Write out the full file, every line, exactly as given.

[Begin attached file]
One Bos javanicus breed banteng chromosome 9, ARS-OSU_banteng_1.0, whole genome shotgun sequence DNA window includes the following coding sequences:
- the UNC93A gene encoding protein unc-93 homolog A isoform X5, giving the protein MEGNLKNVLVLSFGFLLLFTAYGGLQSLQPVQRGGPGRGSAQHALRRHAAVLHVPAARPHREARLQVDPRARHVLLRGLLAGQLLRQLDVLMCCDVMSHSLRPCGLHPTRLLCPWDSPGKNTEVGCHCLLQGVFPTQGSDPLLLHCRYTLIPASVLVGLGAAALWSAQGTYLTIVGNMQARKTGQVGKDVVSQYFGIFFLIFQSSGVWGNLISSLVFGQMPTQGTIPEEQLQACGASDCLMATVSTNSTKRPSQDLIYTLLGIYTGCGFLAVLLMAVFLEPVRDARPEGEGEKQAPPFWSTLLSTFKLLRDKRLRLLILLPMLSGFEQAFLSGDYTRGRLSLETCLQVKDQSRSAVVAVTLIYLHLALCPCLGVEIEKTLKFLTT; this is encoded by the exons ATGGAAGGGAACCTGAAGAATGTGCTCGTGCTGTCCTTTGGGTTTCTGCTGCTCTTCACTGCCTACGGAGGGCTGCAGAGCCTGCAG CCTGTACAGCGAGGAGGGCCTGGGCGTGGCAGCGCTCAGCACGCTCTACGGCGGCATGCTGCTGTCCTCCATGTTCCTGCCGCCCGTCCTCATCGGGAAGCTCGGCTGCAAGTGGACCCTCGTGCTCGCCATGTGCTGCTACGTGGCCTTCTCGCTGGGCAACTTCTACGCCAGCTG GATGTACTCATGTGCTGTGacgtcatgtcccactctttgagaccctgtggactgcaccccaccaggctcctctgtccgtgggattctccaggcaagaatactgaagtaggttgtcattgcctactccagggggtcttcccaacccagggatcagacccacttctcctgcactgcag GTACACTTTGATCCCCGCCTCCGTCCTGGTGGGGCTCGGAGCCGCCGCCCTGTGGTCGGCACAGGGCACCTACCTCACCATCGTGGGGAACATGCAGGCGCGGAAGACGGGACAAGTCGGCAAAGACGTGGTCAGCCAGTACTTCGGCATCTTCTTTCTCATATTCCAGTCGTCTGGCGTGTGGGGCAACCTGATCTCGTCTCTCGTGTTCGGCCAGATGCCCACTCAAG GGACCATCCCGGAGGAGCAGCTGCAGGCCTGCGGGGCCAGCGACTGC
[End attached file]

One Bos javanicus breed banteng chromosome 9, ARS-OSU_banteng_1.0, whole genome shotgun sequence DNA window includes the following coding sequences:
- the UNC93A gene encoding protein unc-93 homolog A isoform X5, giving the protein MEGNLKNVLVLSFGFLLLFTAYGGLQSLQPVQRGGPGRGSAQHALRRHAAVLHVPAARPHREARLQVDPRARHVLLRGLLAGQLLRQLDVLMCCDVMSHSLRPCGLHPTRLLCPWDSPGKNTEVGCHCLLQGVFPTQGSDPLLLHCRYTLIPASVLVGLGAAALWSAQGTYLTIVGNMQARKTGQVGKDVVSQYFGIFFLIFQSSGVWGNLISSLVFGQMPTQGTIPEEQLQACGASDCLMATVSTNSTKRPSQDLIYTLLGIYTGCGFLAVLLMAVFLEPVRDARPEGEGEKQAPPFWSTLLSTFKLLRDKRLRLLILLPMLSGFEQAFLSGDYTRGRLSLETCLQVKDQSRSAVVAVTLIYLHLALCPCLGVEIEKTLKFLTT; this is encoded by the exons ATGGAAGGGAACCTGAAGAATGTGCTCGTGCTGTCCTTTGGGTTTCTGCTGCTCTTCACTGCCTACGGAGGGCTGCAGAGCCTGCAG CCTGTACAGCGAGGAGGGCCTGGGCGTGGCAGCGCTCAGCACGCTCTACGGCGGCATGCTGCTGTCCTCCATGTTCCTGCCGCCCGTCCTCATCGGGAAGCTCGGCTGCAAGTGGACCCTCGTGCTCGCCATGTGCTGCTACGTGGCCTTCTCGCTGGGCAACTTCTACGCCAGCTG GATGTACTCATGTGCTGTGacgtcatgtcccactctttgagaccctgtggactgcaccccaccaggctcctctgtccgtgggattctccaggcaagaatactgaagtaggttgtcattgcctactccagggggtcttcccaacccagggatcagacccacttctcctgcactgcag GTACACTTTGATCCCCGCCTCCGTCCTGGTGGGGCTCGGAGCCGCCGCCCTGTGGTCGGCACAGGGCACCTACCTCACCATCGTGGGGAACATGCAGGCGCGGAAGACGGGACAAGTCGGCAAAGACGTGGTCAGCCAGTACTTCGGCATCTTCTTTCTCATATTCCAGTCGTCTGGCGTGTGGGGCAACCTGATCTCGTCTCTCGTGTTCGGCCAGATGCCCACTCAAG GGACCATCCCGGAGGAGCAGCTGCAGGCCTGCGGGGCCAGCGACTGC